“What’s different this time?”
As a young person just beginning my journey in reconciliation, I have had this question swimming in my mind for quite a while. I know the history, I’ve read the stories. I watch (or have to keep from watching) the news. Race, justice, reconciliation are words being tossed around rather casually in light of a (growing) list of recent news items, like Ferguson. But the reality is Ferguson has been going on for years. We’re just now becoming more attuned to it. As I listen, read and write, the question returns.
“What’s different this time?” I want to know. How is this different for me, a millennial in 2015, then it was for Dr. King or Harriet Tubman? What's my place? What matters?
Last week, I got to hear (and meet) one of my long time heroes of the faith, Dr. John Perkins.
If you aren’t familiar with his work, you may have have heard of an organization called the Christian Community Development Association (CCDA). That association exists because of John Perkins. It is no understatement to say that this man put the racial reconciliation conversation on the map for the Evangelical community. Dr. Perkins is walking theology and it was a privilege to hear him speak on what he has seen over the course of his 84 years of life.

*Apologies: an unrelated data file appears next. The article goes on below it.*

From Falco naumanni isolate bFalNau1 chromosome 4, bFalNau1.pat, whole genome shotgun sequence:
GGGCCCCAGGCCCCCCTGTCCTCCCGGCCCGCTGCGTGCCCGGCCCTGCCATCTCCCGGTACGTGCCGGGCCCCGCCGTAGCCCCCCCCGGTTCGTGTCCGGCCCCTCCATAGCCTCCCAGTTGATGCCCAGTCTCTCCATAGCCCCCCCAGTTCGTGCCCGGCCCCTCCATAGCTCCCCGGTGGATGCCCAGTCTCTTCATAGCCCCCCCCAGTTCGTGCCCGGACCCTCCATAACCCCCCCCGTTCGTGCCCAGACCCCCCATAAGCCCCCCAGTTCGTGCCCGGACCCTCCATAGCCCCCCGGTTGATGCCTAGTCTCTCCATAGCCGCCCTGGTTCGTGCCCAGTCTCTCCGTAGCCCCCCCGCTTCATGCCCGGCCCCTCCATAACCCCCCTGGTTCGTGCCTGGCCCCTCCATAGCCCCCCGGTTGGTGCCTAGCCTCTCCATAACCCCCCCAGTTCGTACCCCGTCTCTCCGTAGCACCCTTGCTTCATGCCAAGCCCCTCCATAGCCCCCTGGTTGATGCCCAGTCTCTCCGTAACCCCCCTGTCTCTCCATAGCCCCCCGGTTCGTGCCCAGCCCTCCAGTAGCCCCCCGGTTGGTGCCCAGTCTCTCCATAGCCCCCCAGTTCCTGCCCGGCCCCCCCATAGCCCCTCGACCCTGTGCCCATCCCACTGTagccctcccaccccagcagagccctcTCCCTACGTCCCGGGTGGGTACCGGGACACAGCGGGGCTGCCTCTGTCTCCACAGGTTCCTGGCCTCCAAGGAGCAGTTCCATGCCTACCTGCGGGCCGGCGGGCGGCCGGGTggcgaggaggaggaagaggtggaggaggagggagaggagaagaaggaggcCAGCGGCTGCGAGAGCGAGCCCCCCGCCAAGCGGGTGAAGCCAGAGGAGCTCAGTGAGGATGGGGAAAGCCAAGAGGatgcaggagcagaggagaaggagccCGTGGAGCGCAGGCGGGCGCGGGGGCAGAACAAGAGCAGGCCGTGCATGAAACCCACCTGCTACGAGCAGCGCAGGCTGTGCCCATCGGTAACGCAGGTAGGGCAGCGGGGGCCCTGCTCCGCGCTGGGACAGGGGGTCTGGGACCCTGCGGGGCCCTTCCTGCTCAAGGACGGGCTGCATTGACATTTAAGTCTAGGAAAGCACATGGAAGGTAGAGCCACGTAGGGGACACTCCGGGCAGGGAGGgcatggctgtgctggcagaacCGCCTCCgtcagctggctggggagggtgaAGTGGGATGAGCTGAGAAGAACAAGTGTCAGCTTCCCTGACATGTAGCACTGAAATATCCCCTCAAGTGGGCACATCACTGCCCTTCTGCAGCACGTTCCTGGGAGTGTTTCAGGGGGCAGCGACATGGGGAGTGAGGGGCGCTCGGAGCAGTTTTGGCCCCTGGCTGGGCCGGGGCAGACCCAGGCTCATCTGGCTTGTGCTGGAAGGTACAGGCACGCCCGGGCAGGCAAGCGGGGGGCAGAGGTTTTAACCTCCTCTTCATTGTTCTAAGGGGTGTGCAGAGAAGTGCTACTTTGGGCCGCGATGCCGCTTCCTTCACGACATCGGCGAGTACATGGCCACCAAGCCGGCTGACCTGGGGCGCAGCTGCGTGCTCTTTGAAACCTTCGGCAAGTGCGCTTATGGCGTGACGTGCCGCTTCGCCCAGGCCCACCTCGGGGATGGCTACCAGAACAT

As he shared stories and made observations, I started to hear answers to my questions. I want to take some time to unpack what I observed from Dr. Perkin’s statements. Reconciliation is an important question for the Ecclesia. Many are saying we are in a "kairos" moment regarding race and justice in America. For the Church, reconciliation is the foundation for the gospel and it plays out in many aspects of our lives. We have the fullness of reconciliation in Christ. Because of this, It’s time that the Church not only engages in, but leads the conversation of reconciliation. It's time we stop being reactive and become proactive.
So here are my questions:
1. What is different this time?